1. An equitable, moist climate.
2. Many renowned gardens and gardeners are established in the region, a testament to the suitability of the site and a fact that also provides a ready public audience who would visit and sustain the project.
3. Paris and London are not that far off: Paris is roughly two hours drive away. The cross-channel ferry serves Dieppe several times a day providing a practically direct link with London, via Newhaven. This means that botanists wishing to examine and compare the morphology of this group of plants can do so relatively easily. Accommodation for researchers is planned.
Since February 2004, along with well over a hundred trees and lesser plants sited in one section, I have systematically, and at my own expense, thus far planted 2.2 hectares (approximately 5 acres) of land along the coast on a south-facing slope that runs down from the clay plateau of the Ailly. This site is regularly flooded, and so communities of giant horsetail (Equisetum telmataiea), bracken (Pteridium aquilinum), adders tongue (Ophioglossum vulgare), Osmunda regalis and Scots pine flourish.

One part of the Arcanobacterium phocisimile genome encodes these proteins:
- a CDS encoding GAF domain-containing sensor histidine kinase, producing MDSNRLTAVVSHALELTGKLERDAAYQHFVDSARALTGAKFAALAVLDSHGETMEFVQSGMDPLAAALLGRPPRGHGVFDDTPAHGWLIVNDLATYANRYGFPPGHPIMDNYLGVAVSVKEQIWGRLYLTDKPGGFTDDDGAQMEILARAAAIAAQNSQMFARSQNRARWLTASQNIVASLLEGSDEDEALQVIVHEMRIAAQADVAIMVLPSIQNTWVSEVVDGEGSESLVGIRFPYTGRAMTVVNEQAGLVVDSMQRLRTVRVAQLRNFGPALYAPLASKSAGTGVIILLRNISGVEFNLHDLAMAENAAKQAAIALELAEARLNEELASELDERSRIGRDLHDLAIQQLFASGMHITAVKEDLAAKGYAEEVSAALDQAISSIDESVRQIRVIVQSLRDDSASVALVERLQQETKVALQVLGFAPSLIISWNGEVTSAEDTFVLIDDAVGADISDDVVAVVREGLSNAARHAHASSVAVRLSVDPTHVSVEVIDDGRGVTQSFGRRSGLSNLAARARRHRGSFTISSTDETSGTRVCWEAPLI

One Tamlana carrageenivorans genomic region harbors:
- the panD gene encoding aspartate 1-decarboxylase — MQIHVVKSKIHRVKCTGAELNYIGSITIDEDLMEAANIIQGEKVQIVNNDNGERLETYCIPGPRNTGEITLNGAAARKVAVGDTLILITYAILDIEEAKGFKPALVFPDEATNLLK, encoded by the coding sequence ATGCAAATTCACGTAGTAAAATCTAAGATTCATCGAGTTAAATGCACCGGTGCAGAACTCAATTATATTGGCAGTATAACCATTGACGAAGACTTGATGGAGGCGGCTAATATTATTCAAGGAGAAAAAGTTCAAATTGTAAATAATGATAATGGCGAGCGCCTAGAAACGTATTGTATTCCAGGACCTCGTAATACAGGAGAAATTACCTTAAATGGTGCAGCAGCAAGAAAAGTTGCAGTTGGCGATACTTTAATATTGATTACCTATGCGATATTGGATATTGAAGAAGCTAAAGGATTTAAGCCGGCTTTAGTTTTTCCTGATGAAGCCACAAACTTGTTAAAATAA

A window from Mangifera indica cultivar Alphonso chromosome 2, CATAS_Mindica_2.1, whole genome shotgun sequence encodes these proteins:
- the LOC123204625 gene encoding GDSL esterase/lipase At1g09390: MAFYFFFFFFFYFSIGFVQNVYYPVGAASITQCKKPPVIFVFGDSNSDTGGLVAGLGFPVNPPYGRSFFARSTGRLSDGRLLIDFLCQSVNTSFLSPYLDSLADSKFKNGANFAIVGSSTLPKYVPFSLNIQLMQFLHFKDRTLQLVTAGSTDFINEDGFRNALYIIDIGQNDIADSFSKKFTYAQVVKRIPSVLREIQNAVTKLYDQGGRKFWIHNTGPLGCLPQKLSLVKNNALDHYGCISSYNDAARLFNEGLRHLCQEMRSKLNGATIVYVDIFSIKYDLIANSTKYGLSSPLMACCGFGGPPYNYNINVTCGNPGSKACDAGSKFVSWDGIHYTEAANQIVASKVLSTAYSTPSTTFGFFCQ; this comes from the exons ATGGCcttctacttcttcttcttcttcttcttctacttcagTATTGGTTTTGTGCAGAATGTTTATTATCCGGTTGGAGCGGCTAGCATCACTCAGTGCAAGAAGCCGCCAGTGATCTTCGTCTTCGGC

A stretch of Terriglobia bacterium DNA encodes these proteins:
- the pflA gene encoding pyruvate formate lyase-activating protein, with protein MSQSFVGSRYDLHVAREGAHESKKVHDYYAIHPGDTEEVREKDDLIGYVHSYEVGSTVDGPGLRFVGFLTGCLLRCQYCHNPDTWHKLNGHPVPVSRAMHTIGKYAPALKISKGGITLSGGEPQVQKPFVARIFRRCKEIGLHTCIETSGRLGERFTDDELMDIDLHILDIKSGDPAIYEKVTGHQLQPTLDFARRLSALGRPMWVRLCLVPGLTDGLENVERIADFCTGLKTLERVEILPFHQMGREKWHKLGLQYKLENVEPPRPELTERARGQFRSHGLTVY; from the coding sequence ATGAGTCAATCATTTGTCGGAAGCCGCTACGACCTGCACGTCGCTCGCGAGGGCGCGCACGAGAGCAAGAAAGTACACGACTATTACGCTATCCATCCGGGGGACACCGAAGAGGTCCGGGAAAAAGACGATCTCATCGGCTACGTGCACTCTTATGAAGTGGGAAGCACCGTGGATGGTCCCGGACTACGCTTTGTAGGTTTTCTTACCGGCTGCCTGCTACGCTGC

Many botanists believe that angiosperms evolved from aquatic or waterside plants; water lilies (Nymphaea) are the most primitive of hardy flowering plants, only one small evergreen understory shrub from the rain forests of the highlands of New Caledonia is more primitive. And the earliest known angiosperm fossil (found in fine sediment rocks in southern China), Archaeofructus, was an aquatic plant that held its flowering spike above water. Many other primitive plants besides these angiosperms are moisture-loving, tree ferns, Equisetum, Osmunda and Taxodium for example. The first monocotyledons (an early branching of angiosperms) are all waterside or aquatic plants. The hornworts (Ceratophyllum) sister group to these plants are totally aquatic. Many magnolias are swamp plants. Saururaceae (lizard tail and yerba buena etc.) are all wetland and semi aquatic plants. As already mentioned Nymphaea and its relatives Nuphar and Brasenia, and its sister family, Cabombaceae, which is sometimes included in the Nymphaeaceae, are all aquatic, bar one obscure tropical species.